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I know this is going to be somewhat hard to answer, but I need to save text and images into a single file (like photoshop does). Should I make a custom file type, or is there another way to do this?

If I need a custom file type, would somebody please give me link to something that may help me make the file type store the data properly? If there is another way, how can I do this?

NOTE: I am using this in a application that imports three images, and lets users put text over them, so I may not be able to get the information needed to store the images as text in any way. If it is what I have to do, I will need a link to some helpful information.

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Could you describe your data's arrangement? Are the images in NSImage objects that are in an array, for example? Are you using an NSDocument subclass? When you say "import three images", these are three arbitrary images chosen by the user? Also, are you trying to make a new image file that can be opened by other applications, or just store the work that your user does so that your application can open it again? – Josh Caswell Apr 26 '11 at 3:21
I will update this tomarrow, then. Thanks for telling me that more information is needed. – Justin Apr 26 '11 at 3:28
You don't need anything fancy; there's just a couple of different possibilities here and it will be easiest to give good advice with a bit more detail. – Josh Caswell Apr 26 '11 at 3:32
I have gotten my answer, so I won't bother rewriting this unless someone wants me to. – Justin Apr 26 '11 at 22:09

1 Answer 1

up vote 2 down vote accepted

An easy way to save objects to a file is to add them to an NSDictionary and then use NSArchiver to archive the dictionary into data.

For example in a document based app:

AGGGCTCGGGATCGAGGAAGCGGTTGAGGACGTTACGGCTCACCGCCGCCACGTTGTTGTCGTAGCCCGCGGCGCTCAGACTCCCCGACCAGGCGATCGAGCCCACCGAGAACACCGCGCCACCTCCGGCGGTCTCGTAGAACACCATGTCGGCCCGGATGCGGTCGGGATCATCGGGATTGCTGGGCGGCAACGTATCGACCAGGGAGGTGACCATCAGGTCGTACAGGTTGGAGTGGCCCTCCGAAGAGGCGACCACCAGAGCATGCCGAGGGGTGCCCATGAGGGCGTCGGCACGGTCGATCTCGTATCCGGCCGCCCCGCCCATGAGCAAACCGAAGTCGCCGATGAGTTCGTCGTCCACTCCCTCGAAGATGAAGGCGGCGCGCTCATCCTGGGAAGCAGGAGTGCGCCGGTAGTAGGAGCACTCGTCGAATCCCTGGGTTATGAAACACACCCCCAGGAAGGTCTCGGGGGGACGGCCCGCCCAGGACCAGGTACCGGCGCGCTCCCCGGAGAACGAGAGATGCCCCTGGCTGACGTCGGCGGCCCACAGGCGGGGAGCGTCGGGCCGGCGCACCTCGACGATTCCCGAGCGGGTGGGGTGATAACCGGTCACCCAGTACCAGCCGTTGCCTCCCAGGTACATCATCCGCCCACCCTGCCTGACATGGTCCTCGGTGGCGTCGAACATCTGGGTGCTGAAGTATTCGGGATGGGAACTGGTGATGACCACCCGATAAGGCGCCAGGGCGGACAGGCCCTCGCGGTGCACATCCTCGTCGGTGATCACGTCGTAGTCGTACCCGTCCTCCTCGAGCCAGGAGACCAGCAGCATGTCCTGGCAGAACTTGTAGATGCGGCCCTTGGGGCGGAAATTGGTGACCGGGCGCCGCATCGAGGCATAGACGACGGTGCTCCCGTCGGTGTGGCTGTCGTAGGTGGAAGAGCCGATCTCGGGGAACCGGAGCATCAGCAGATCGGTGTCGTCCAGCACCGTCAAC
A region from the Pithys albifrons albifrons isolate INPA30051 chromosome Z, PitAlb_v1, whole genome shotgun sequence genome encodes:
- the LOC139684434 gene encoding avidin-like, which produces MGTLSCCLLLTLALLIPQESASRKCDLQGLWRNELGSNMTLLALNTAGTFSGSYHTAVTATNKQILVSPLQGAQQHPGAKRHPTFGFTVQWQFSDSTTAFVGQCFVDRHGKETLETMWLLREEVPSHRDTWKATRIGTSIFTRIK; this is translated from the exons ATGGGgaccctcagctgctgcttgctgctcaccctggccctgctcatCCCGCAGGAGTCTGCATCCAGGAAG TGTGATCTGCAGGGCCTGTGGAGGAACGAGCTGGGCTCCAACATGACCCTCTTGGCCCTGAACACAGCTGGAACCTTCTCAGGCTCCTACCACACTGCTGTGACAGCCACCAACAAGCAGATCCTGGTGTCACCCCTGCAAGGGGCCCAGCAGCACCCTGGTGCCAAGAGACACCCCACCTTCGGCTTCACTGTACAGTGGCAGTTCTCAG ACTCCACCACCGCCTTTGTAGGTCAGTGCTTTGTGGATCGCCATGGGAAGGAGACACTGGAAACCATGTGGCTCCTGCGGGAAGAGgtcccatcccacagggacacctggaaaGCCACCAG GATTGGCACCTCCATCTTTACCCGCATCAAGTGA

- (NSData *)dataOfType:(NSString *)typeName error:(NSError **)outError {
    if ([typeName isEqualToString:@"YourTypeName"]) {
          //Create a Dictionary
          NSMutableDictionary *dictToSave = [NSMutableDictionary dictionary];
          //Add the first image to the dictionary
          [dictToSave setObject:image1 forKey:@"Image1"];
          //Add the first image's text
          [dictToSave setObject:image1text forKey:@"Image1Text"];
          [dictToSave setObject:image2 forKey:@"Image2"];
          [dictToSave setObject:image2text forKey:@"Image2Text"];              
          [dictToSave setObject:image3 forKey:@"Image3"];
          [dictToSave setObject:image3text forKey:@"Image3Text"];
          //Return the archived data
          return [NSArchiver archivedDataWithRootObject:dictToSave];
    //Don't generate an error
    outError = NULL;
    return nil;

To read this data, just unarchive the dictionary and set the objects:

- (BOOL)readFromData:(NSData *)data ofType:(NSString *)typeName
error:(NSError **)outError {
    if ([typeName isEqualToString:@"MyTypeName"]) {
        NSMutableDictionary *readDict = 
        [NSUnarchiver unarchiveRootObjectWithData:data];
        image1 = [readDict objectForKey:@"Image1"];
        image1text = [readDict objectForKey:@"Image1Text"];
        image2 = [readDict objectForKey:@"Image2"];
        image2text = [readDict objectForKey:@"Image2Text"];
        image3 = [readDict objectForKey:@"Image3"];
        image3text = [readDict objectForKey:@"Image3Text"];
    outError = NULL;
    return YES;

You will also need to define your custom file type in your app's plist file.

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Thanks. I will try that as soon as I can get to my computer. – Justin Apr 26 '11 at 14:38
While you are on the right track, the code you posted, as it is now, has numerous problems. NSMutableDictionary *dictToSave; //Create a Dictionary does not create a dictionary, it only defines it. The following lines will likely crash as you are trying to send messages to an undefined object. The unimpErr (unimplemented error) stuff can likely be removed, as it's only meant as placeholder code until you've implemented your own code, which is what the code above that does. – NSGod Apr 26 '11 at 20:10
I know how to work around that stuff. Thanks a lot, @NSGod and @spudwaffle. – Justin Apr 26 '11 at 22:08

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